Jorge Santayana would be pleased. Nearly every policy proposal on Iraq these days mentions lessons learned from past interventions, such as postwar Germany and Japan, East Timor, Bosnia and Kosovo. In the spirit of Santayana's famous dictum—"those who forget the past are destined to relive it"—analysts have been doggedly culling US state-building experience for lessons learned.
May 2002 - A major reorientation in Russian policy toward the Balkans is underway. For much of the 1990s, Moscow tried to keep the West out of southeastern Europe. A senior Russian official starkly outlined the choice that faced Russia in the region: "[Russia] cannot help being interested in whether [it] will have economic relations with a [Balkan] country which guarantees stability in the Balkans or a country which aspires to join NATO and is contributing to the creation of dividing lines between Russia and Western Europe."
The Tenth Anniversary of the Dayton Accords and Afterwards: Reflections on Post-Conflict State- and Nation-Building
This publication stemmed from the December 7, 2005 conference, co-sponsored by East European Studies, West European Studies, and the Southeast Europe Project. The 1995 Dayton Accords ended the violent conflict that raged in Bosnia-Herzegovina from 1992 to 1995. Yet, while the fighting has ended, ten years afterwards the Dayton Accords have not been replaced by a more permanent legal foundation in Bosnia-Herzegovina. More than simply commemorating the end of a war, East European Studies proposes holding a conference to reflect on what the Dayton Accords achieved over the last decade, what remains to be done in terms of creating a cohesive and self-sustaining state in Bosnia-Herzegovina, and what role the international community can play to promote state-building there. A better understanding of the Dayton Accords will add to the knowledge of peace brokering and state-building, which has become highly relevant in terms of U.S. Security Policy towards the wider world.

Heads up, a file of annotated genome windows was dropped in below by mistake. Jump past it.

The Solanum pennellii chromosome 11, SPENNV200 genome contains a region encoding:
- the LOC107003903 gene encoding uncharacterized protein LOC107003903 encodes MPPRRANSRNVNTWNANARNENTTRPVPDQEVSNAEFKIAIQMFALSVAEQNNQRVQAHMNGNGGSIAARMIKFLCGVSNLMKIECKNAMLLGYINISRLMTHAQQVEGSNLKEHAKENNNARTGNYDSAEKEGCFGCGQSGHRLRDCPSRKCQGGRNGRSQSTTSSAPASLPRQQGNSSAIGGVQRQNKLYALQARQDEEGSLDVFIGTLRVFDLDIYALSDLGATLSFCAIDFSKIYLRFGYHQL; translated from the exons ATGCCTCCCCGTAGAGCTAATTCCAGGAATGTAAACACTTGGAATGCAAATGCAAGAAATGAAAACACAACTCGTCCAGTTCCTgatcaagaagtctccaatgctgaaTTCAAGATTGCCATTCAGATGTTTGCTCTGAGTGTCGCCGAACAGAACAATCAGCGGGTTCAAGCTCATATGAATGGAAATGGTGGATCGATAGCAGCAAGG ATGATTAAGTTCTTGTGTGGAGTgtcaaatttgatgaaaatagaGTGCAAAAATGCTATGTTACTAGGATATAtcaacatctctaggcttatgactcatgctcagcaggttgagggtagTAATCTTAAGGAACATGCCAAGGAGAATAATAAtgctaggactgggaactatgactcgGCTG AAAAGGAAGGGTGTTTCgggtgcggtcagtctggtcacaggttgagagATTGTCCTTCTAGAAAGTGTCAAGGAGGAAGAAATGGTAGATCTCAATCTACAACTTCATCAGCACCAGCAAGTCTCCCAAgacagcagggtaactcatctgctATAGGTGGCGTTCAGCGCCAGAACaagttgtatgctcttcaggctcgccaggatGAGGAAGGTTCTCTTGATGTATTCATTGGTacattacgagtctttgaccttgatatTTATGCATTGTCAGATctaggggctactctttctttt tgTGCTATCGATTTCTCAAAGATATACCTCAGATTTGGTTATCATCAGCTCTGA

Although the elements that will contribute to NATO's new mission have begun to emerge at the 50th anniversary of its founding, the shape of the concept itself still requires definition. This paper is intended to advance that process of definition. If the needs of NATO are to be met, then the Alliance will have to adopt a strategic mission that upholds international order, yet sets limits on that mission. Such a mission must meet the needs of Alliance members and partners for stability ; whether in the face of local conflict in some regions, or the international threat of "rogue states" and the terrorist campaigns of both state sponsored and non-state actors.
The State Department issued a statement on behalf of Nabeel Rajab, 2011 Ion Ratiu Democracy Award recipient and leading Bahraini human rights activist who was beaten by government forces in the capital of Manama last week.